Mar 19, 2024 / Sports Medicine

Nutrition for Injury Recovery in Young Athletes

Nearly 60 million American children play sports, and many of them experience sports injuries. If your child gets injured, the path to healing starts in the kitchen. Proper nutrition for injury recovery may help your child spend less time on the sidelines. The key is knowing which foods to choose. 

Foods to Avoid After an Injury  

Sports injuries force athletic kids to do one of their least favorite activities: sit around. As they watch their teammates run back and forth, children may forget about habits that keep them on their game. Instead of healthy eating, they may want to fill up on unhealthy snacks and sweets. 

Don’t let your children fall into this trap. Encourage them to eat the same foods they rely on when playing sports to ensure the best nutrition for injury recovery. 

After a sports injury, your child should avoid the following: 

  • Inflammatory foods. White bread and pastries are refined carbohydrates, which have much of their nutritional value stripped away. They are also associated with inflammation, which slows the healing process. Similarly, saturated fats found in butter, full-fat dairy, fried foods, and red and processed meats can raise inflammation but don’t offer additional nutrition value.  

  • Sports drinks. Full of electrolytes, sports drinks help your child rehydrate when they sweat excessively during activity. While your child is resting and recovering from injury, however, sports drinks are just another sugary drink. Like refined carbs and fried foods, sugar is associated with inflammation. 

Proper Nutrition for Injury Recovery 

To help your injured athlete maintain muscle mass, feed them healthy, nutrient-dense foods, including: 

  • Complex carbohydrates. Along with providing energy for your body to heal, complex carbs are full of vitamins and minerals. Good sources of complex carbs include lentils, brown rice, quinoa, and whole wheat breads and pastas. Rotate these different options into evening dinners to add variation to your family meals.  

  • Fruits and vegetables. The vitamins and minerals found in fresh produce have many benefits. They heal wounds, aid in tissue growth and repair, and more. Fill your child’s plate with a variety of fruits and vegetables. Find various ways to prepare and present produce to keep things interesting. Dust vegetables with exotic spices like turmeric or crumble berries over Greek yogurt for a creamy afternoon treat.  

  • Healthy fats. Eating healthy fats gives your child an energy boost. Additionally, healthy fats can have anti-inflammatory properties. Add healthy fats to your child’s diet by offering flax or chia seeds, avocado, or fish. Make these options intriguing by mixing avocado into a spicy guacamole or blending chia seeds into a fruit smoothie. When cooking other foods, use olive or sunflower oil for even more healthy fat.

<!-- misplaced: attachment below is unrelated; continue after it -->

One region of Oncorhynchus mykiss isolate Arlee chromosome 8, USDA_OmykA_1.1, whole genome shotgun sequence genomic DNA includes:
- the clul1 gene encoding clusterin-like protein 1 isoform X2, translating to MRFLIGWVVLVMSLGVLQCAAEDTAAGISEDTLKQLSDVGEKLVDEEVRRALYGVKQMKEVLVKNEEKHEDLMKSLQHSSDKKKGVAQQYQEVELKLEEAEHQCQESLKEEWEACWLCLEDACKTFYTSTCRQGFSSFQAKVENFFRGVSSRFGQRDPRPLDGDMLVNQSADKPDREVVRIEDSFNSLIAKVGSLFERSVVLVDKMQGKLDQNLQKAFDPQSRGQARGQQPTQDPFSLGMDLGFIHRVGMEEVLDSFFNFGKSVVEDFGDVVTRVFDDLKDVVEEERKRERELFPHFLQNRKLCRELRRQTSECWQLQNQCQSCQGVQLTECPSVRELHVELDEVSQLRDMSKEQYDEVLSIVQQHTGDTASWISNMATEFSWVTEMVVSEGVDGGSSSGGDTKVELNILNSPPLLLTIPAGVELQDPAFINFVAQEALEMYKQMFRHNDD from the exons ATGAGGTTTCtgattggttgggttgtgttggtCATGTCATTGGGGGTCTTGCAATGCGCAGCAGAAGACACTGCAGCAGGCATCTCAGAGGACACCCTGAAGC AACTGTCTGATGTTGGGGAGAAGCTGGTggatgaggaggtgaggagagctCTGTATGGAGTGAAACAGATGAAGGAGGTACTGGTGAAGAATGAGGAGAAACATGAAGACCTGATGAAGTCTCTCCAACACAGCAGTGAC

• Lean sources of protein. Protein intake protects against muscle loss. Foods rich in protein include lean meats, fish, low-fat dairy products, and nuts and seeds. Think turkey sandwiches, peanut butter toast and grilled chicken over colorful vegetables. The amount of protein your child needs varies, so talk with their provider to determine the right amounts during injury recovery.  

  • Water. Complete nutrition for injury recovery requires hydration to help joints heal. Encourage your child to drink lots of water. To add bright flavor to your child’s beverage, consider spritzing it with slices of lemon or other types of citrus fruit.  

Let your child help you as you prepare their meals and snacks. You may even consider using your child’s time off from athletics to plant a garden filled with fruits and vegetables they can enjoy throughout the year. Building healthy dishes together helps your athlete stay connected to their wellness as they recover. It is also a great opportunity to set and achieve goals as a family.    

A Word on Concussion Nutrition 

When young athletes experience a sport-related concussion, they also seem to benefit from proper nutrition for injury recovery. Research has shown that certain nutrients may benefit children after a concussion. They include:  

  • Protein 

  • Magnesium 

  • Omega-3 fatty acids 

  • Vitamin D 

Additional research is needed on the effects of nutrition on concussion recovery. These nutrients can be found in many healthy foods but talk with your child’s provider before giving your child any supplements after a concussion.  

Is your young athlete sidelined with a sports-related injury? Our expert team at Scottish Rite for Children is ready to get them back in the game. Call 469-515-7100 to learn about our sports rehabilitation services. 


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